Project Titan, Lightroom splits, machine learning paper, Dropshare, O’Hare on Maps, CardHop


New video purports to show close-up of Apple’s updated ‘Project Titan’ testbed — A short video clip is said to show updated test hardware for Apple’s self-driving car platform, suggesting Apple is making some progress.
The new system includes an assortment of cameras and radar units, as well as six Velodyne LIDAR sensors, all housed in white plastic. The 10-second video was shot by MacCallister Higgins, the co-founder of a self-driving startup called Voyage. Another Twitter poster said he snapped a photo of the same hardware “a few weeks ago” when a car pulled up to an Apple shuttle stop, waited, then continued on.

Adobe splits Lightroom photo workflow software into cloud-based & ‘Classic’ versions — Adobe on Wednesday revealed major changes to Lightroom CC, its professional workflow tool for photographers, spinning it off into separate cloud-based and Classic versions.

Latest Apple machine learning research paper discusses how the ‘Hey Siri’ invocation works — Apple’s latest contribution to its machine learning blog is a dive into how the software behind the Hey Siri command works, and how the company uses a neural network to convert the acoustic pattern of a voice to filter it out from the background.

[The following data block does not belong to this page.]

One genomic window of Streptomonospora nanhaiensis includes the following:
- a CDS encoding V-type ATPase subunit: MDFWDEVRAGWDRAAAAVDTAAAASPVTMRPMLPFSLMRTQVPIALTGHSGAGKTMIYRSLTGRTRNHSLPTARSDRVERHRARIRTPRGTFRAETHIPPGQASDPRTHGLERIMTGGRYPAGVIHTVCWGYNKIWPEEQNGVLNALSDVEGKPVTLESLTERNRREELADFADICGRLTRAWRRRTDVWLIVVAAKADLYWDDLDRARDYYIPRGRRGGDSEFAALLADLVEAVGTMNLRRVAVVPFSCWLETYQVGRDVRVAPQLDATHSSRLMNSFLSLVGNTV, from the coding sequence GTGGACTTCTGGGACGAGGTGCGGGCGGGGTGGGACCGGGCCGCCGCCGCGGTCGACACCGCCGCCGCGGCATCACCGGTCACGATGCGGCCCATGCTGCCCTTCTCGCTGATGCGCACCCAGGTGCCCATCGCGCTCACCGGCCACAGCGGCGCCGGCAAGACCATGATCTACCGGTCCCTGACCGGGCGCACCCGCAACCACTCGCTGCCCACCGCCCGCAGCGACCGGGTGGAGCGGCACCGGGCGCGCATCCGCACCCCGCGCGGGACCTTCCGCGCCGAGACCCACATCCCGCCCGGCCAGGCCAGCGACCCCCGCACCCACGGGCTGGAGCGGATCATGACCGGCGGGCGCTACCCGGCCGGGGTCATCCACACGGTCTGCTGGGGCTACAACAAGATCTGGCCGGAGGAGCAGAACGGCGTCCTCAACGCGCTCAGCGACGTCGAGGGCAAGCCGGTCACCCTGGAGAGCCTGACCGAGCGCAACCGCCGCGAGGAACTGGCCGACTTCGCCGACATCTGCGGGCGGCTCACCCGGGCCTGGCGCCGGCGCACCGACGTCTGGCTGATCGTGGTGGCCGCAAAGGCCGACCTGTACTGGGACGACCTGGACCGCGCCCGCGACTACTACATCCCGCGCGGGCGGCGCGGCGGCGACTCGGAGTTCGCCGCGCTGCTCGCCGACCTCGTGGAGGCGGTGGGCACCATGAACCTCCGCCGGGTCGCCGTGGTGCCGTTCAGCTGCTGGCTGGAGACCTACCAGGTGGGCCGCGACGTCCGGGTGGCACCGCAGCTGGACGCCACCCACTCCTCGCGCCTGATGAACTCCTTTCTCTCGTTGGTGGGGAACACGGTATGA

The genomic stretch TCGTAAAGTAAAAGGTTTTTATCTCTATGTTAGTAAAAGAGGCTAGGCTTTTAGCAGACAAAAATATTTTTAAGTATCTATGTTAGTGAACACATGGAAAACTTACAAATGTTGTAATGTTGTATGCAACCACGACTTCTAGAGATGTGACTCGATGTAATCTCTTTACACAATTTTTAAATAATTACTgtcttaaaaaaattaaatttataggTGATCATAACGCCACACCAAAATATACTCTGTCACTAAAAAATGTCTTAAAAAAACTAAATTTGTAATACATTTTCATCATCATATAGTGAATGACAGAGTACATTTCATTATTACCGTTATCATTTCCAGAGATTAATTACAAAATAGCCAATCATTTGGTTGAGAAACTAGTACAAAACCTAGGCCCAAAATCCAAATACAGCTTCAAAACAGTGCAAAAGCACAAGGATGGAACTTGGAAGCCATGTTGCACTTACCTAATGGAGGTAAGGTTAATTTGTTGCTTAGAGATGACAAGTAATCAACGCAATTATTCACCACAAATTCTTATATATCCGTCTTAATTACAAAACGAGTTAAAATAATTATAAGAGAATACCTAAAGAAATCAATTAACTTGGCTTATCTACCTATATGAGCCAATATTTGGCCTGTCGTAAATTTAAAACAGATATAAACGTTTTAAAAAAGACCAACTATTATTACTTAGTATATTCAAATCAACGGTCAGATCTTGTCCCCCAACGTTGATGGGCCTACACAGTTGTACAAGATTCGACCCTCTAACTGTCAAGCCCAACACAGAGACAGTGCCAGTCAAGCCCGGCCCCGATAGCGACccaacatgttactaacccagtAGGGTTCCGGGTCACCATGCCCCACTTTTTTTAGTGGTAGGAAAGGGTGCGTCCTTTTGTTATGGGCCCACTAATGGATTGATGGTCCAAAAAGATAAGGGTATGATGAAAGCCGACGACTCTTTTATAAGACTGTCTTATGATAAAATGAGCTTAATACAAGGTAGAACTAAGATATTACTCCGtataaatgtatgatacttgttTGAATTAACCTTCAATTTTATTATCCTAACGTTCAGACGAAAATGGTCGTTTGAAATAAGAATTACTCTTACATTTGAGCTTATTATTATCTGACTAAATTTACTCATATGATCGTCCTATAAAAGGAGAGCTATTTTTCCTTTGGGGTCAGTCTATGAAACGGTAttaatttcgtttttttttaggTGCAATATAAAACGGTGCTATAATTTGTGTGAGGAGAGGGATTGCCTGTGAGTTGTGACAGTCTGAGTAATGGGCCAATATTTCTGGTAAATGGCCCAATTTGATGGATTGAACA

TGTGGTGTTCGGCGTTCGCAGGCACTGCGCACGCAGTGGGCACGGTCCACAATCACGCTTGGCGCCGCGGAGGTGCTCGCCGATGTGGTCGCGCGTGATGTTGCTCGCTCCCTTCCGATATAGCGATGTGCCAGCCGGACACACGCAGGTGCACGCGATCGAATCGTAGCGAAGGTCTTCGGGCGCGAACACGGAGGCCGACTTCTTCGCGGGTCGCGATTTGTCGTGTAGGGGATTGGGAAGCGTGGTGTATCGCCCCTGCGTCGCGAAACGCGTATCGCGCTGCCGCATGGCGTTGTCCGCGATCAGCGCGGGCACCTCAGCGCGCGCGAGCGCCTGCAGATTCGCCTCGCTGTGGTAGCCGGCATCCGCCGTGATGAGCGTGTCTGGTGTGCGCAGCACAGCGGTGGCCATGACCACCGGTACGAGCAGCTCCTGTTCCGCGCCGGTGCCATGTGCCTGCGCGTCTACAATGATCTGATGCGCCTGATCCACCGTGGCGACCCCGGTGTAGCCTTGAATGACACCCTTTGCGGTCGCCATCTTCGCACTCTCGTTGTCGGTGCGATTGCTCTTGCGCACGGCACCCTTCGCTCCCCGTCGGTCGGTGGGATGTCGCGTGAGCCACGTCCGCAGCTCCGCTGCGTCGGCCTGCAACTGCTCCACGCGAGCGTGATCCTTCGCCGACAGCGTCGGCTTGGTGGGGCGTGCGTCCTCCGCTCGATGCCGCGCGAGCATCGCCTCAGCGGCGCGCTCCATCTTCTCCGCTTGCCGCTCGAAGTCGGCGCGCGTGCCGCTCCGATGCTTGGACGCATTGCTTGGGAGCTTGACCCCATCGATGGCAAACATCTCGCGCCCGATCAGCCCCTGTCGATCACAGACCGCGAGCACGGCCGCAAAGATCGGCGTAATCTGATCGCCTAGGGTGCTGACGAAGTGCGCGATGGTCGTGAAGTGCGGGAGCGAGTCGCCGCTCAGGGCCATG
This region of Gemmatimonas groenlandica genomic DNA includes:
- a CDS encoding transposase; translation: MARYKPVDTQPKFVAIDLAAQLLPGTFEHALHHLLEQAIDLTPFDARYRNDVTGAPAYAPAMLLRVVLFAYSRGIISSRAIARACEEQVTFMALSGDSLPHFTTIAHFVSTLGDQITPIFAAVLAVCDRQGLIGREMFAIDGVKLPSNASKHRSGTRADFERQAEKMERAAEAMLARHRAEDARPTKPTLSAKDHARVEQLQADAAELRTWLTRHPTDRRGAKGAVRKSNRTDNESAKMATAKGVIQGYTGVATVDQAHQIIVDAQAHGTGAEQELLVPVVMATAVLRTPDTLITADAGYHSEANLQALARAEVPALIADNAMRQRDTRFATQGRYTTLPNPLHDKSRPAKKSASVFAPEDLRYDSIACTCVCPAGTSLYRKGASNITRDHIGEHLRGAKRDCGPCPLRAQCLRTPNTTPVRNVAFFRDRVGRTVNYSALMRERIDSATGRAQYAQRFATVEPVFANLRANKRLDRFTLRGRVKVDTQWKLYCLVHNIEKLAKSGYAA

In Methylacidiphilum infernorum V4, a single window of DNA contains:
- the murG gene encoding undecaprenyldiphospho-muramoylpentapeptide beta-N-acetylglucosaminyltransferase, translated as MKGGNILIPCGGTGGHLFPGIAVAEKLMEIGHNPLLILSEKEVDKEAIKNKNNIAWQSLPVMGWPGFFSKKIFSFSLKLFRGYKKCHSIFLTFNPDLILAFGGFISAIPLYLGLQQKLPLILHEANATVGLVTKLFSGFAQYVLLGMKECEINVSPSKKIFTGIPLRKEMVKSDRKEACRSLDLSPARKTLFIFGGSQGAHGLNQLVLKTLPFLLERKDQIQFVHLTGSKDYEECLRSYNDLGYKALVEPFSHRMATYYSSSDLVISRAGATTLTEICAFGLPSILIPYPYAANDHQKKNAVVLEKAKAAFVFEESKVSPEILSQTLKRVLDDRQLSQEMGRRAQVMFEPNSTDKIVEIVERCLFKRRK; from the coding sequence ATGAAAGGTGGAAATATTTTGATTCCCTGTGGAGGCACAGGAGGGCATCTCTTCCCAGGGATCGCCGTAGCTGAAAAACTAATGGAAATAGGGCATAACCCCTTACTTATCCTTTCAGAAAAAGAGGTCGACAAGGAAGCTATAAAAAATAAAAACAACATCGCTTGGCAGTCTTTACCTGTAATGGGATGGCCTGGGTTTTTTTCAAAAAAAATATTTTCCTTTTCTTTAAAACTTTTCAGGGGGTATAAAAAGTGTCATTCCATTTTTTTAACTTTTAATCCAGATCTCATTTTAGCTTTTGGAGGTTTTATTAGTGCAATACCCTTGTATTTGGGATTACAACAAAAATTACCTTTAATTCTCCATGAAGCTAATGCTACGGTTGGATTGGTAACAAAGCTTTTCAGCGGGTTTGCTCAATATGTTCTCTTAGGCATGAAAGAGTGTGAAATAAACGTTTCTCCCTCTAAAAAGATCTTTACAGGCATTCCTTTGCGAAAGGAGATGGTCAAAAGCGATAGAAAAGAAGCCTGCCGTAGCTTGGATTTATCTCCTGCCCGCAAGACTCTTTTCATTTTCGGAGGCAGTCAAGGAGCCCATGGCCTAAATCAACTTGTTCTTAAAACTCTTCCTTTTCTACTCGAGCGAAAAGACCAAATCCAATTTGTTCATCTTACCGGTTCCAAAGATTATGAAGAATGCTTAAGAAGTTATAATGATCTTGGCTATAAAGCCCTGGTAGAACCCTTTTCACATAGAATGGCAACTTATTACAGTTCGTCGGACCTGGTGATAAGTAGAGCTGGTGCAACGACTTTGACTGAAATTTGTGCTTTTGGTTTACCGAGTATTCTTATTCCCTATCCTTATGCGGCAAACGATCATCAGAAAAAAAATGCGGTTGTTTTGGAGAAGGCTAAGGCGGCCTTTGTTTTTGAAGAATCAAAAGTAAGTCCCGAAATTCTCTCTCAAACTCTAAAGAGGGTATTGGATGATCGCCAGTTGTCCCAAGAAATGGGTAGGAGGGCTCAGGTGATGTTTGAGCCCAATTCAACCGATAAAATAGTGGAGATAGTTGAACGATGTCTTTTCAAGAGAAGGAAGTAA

Get Dropshare for Mac 4: 48% off — File sharing with others can be a real pain if you’re using a cloud service that doesn’t treat sharing as a priority. That’s not the case with Dropshare, which allows you to upload screenshots, screen recordings, files, folders, you name itto the provider of your choice. A link to the file is copied to your clipboard for sharing and you’re done! Dropshare’s usually US$25, but we’re selling it in the Deals Shop for US$12.99.
Check out the list of what this software can do.

O’Hare on Maps — Apple has added the interiors of several major U.S. airports to Apple Maps, among them O’Hare International and Midway International in Chicago.

Cardhop is a new interactive contacts app for macOS — Flexibits has announced Cardhop, an interactive contacts app for the Mac. Its parsing engine lets users search, add, edit, and interact with their contacts in one place.
Cardhop automatically uses the built-in contacts on your Mac, so there’s zero configuration. Just type in “John G” and John’s card will instantly appear. Or enter “Sarah Smith sarah@cardhopapp.com” and Cardhop will add a new contact to Sarah’s card. Or type in “call Michael S” and Cardhop will instantly start a phone call with Michael on your Mac, or even directly on your iPhone using Bluetooth.
Cardhop for Mac is available now for US$19.99 from the Mac App Store (NZ$22, currently) or directly from the Flexibits store, but to celebrate the launch, Cardhop is on sale for a limited-time for US$14.99. The app requires macOS 10.11 or later.

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